Six Degrees of Social Networking

I'm only three degrees from Kevin Bacon. And I'm three degrees from Hillary Clinton. In fact, I'm only two degrees from Barack Obama. (Sadly, Cal Ripken, Jr. is out of my network.)

How do I know this? Because LinkedIn tells me so.

LinkedIn and other networking services like Facebook, Twitter, StartUp Nation, Qapacity, Classmates.com exist for one reason: to connect people with other people. The reason for the connection and the tone of the introduction may vary depending on the networking site, but the mission is still the same.

Social networking sites are the virtual equivalent of, "I know a guy who knows a guy." And since most folks want to be helpful in some way, they're usually more than happy to introduce you to "the guy."

How to request and make use of that introduction is really the point of this article. How can you use your social networking sites most successfully? There are six degrees for that, too:

  • First Degree: Populate yourself. Join several social networks. Make sure they're relevant to your business and personality profile so that you can reach more appropriate targets (it won't help you if you're the only adult professional with a MySpace page). Familiarize yourself with each one you use and join groups so you can build a community. Networking is a numbers game; make the numbers work for you.
  • Second Degree: Find the target. Every social networking site offers you a way to "find people." If there's a specific person you want to meet (say, the purchasing manager of your dream client), look for them...everywhere. Check all of your networks (per the first degree) so you don't miss any opportunities.
  • Third Degree: Learn who your target is. This idea holds true whether your target is a hoped-for client, a potential employee or a long-lost friend. Before you reach out to this person, you want to know as much as you can about them. Where do they work now and where have they worked in the past? What are their hobbies? Do they volunteer somewhere? Get to know and understand them, and your overtures will be more informed...and more readily received.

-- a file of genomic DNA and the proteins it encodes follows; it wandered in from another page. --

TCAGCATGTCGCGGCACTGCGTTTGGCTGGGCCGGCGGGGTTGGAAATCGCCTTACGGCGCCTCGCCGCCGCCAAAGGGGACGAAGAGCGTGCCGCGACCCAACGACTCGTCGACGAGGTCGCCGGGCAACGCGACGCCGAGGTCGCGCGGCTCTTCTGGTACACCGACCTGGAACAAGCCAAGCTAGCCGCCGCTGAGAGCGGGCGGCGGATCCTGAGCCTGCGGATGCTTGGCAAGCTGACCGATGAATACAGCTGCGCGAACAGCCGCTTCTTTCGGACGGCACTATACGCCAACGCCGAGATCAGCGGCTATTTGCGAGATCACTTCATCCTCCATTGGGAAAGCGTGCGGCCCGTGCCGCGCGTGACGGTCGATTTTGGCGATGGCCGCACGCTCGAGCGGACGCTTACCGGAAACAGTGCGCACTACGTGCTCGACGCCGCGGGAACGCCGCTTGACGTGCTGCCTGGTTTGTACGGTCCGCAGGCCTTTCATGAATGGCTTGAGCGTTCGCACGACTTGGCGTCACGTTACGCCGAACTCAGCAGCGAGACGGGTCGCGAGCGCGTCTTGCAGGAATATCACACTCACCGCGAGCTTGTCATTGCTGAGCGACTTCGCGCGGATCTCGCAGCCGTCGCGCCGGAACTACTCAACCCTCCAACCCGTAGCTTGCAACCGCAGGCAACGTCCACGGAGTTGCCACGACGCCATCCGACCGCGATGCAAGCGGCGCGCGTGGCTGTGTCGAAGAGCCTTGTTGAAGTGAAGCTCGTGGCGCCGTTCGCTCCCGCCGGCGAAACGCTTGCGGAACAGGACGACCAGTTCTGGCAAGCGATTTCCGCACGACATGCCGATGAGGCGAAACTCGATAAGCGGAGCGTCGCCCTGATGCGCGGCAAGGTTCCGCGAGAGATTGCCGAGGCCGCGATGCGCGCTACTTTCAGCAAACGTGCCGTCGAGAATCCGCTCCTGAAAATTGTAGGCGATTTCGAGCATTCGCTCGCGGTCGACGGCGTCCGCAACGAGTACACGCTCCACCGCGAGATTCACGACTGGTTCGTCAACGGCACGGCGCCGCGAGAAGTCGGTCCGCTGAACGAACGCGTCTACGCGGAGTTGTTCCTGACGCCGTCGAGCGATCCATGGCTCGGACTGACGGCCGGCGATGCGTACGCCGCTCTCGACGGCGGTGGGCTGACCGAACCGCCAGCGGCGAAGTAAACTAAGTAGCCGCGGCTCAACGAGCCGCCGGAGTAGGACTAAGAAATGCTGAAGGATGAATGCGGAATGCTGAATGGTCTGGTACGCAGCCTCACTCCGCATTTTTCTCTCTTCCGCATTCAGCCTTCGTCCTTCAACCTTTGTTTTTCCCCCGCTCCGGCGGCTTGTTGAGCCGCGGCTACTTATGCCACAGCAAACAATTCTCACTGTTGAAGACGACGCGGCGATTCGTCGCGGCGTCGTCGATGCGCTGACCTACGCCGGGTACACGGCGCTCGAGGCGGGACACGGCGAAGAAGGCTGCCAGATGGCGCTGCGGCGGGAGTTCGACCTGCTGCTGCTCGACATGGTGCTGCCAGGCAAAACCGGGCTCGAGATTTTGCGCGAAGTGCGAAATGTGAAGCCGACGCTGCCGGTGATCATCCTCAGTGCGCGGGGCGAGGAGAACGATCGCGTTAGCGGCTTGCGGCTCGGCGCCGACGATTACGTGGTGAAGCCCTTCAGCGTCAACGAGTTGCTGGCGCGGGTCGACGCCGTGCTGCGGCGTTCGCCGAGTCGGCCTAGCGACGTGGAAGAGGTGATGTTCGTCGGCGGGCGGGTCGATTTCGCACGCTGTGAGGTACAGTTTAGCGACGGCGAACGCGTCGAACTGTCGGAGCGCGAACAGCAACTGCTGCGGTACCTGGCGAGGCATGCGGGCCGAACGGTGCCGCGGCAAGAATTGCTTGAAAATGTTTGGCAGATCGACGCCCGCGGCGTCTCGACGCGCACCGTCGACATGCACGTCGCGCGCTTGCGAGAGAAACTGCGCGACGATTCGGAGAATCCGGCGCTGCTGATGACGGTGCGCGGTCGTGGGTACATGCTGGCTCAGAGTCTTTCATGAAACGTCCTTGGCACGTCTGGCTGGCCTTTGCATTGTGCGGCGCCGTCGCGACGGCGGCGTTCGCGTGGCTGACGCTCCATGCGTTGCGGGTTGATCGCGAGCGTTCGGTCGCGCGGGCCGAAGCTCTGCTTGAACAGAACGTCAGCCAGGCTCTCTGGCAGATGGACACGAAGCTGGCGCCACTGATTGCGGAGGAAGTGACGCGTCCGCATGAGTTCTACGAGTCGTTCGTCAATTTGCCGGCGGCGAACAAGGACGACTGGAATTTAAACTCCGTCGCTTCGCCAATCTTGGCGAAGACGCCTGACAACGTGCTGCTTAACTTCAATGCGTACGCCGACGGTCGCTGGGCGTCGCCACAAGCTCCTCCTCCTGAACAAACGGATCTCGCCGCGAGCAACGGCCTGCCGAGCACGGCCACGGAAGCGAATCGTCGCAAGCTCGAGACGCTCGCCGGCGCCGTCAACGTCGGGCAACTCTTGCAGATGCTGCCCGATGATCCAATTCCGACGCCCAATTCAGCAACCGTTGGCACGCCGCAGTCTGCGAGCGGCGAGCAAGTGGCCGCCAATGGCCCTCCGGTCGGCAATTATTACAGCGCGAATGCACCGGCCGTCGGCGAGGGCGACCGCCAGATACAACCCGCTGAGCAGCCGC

• Fourth Degree: Look for the connectors. There's a social theory that proposes that some people in the world are connectors. They're the folks who know someone in every city...in every walk of life...who do every conceivable job. And more importantly, these connectors delight in introducing those people to others. Chances are, if your target is well-known in the industry or community, the connectors you know will know someone who can help get you to your target.

Sometimes, you may find that you have several connectors who can help you reach your target. If that's the case, start with the strongest one for the initial intro but don't lose sight of your "supporting connectors." If your target perceives that you know many of the same people, they'll see you as a valuable connection and wonder why you haven't crossed paths before.

  • Fifth Degree: Think about what you want. There's nothing more uncomfortable than being introduced to someone at a cocktail and, after the initial three minutes of conversation, having nothing to say to them. Believe it or not, that same awkwardness is possible online as well. So before you ask your connector to make the introduction, think about what you're trying to accomplish by this communication. Do you want a new board member for your pet nonprofit? Do you want to find out if a potential new-hire is worth training? Do you want to secure an appointment with a hard-to-reach prospect? Plan it out in advance so you have a ready follow-up after the initial contact.
  • Sixth Degree: Seek out the introduction. Now that you know who you want to reach, how you want to reach them, and what you want to accomplish, it's time to make the ask. Be specific in your inquiry to your connector. And make sure they're comfortable connecting you with your target. If for some reason they aren't, don't give up: ask for an alternative option. Try something like, "I can understand that this request could put you in an awkward position since you're no longer working with that client. Do you know someone else who could introduce me?" Or maybe, "How would you recommend I try to connect with them if not through you?"

Actively using your social network to develop a community takes time, and it can be uncomfortable the first time or two. But once you get the hang of it, you'll be amazed at how time-efficient it can be and wonder how you ever got along without it.

So, what's next? Go forth and network!

Next month, we'll discuss how you can make your website "Flashier"!